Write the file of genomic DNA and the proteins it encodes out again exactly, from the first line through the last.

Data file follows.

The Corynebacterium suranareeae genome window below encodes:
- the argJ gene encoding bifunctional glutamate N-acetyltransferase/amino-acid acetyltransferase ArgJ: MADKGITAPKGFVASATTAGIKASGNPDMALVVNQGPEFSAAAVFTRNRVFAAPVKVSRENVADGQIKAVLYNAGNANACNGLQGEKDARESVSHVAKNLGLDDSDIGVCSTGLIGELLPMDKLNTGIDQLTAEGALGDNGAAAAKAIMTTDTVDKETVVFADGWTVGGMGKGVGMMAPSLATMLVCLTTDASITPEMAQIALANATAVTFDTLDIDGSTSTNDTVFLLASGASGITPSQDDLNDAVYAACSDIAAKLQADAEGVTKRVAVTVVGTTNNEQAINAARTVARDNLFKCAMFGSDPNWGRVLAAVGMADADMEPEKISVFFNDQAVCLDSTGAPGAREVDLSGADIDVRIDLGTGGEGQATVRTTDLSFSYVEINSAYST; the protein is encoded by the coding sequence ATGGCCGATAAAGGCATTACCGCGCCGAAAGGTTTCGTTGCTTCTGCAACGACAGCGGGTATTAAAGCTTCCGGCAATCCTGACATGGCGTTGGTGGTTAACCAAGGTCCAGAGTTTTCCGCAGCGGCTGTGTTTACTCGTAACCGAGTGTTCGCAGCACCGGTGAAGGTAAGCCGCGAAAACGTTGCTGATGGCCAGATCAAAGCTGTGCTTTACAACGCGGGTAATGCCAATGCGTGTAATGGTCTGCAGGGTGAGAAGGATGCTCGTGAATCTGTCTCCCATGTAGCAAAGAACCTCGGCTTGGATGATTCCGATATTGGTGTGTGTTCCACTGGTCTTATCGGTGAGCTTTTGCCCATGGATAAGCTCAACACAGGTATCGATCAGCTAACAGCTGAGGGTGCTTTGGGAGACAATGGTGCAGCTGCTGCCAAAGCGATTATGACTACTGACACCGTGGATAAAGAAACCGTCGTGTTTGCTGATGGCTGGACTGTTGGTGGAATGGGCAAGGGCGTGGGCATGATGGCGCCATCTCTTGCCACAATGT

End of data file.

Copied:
The Corynebacterium suranareeae genome window below encodes:
- the argJ gene encoding bifunctional glutamate N-acetyltransferase/amino-acid acetyltransferase ArgJ: MADKGITAPKGFVASATTAGIKASGNPDMALVVNQGPEFSAAAVFTRNRVFAAPVKVSRENVADGQIKAVLYNAGNANACNGLQGEKDARESVSHVAKNLGLDDSDIGVCSTGLIGELLPMDKLNTGIDQLTAEGALGDNGAAAAKAIMTTDTVDKETVVFADGWTVGGMGKGVGMMAPSLATMLVCLTTDASITPEMAQIALANATAVTFDTLDIDGSTSTNDTVFLLASGASGITPSQDDLNDAVYAACSDIAAKLQADAEGVTKRVAVTVVGTTNNEQAINAARTVARDNLFKCAMFGSDPNWGRVLAAVGMADADMEPEKISVFFNDQAVCLDSTGAPGAREVDLSGADIDVRIDLGTGGEGQATVRTTDLSFSYVEINSAYST; the protein is encoded by the coding sequence ATGGCCGATAAAGGCATTACCGCGCCGAAAGGTTTCGTTGCTTCTGCAACGACAGCGGGTATTAAAGCTTCCGGCAATCCTGACATGGCGTTGGTGGTTAACCAAGGTCCAGAGTTTTCCGCAGCGGCTGTGTTTACTCGTAACCGAGTGTTCGCAGCACCGGTGAAGGTAAGCCGCGAAAACGTTGCTGATGGCCAGATCAAAGCTGTGCTTTACAACGCGGGTAATGCCAATGCGTGTAATGGTCTGCAGGGTGAGAAGGATGCTCGTGAATCTGTCTCCCATGTAGCAAAGAACCTCGGCTTGGATGATTCCGATATTGGTGTGTGTTCCACTGGTCTTATCGGTGAGCTTTTGCCCATGGATAAGCTCAACACAGGTATCGATCAGCTAACAGCTGAGGGTGCTTTGGGAGACAATGGTGCAGCTGCTGCCAAAGCGATTATGACTACTGACACCGTGGATAAAGAAACCGTCGTGTTTGCTGATGGCTGGACTGTTGGTGGAATGGGCAAGGGCGTGGGCATGATGGCGCCATCTCTTGCCACAATGT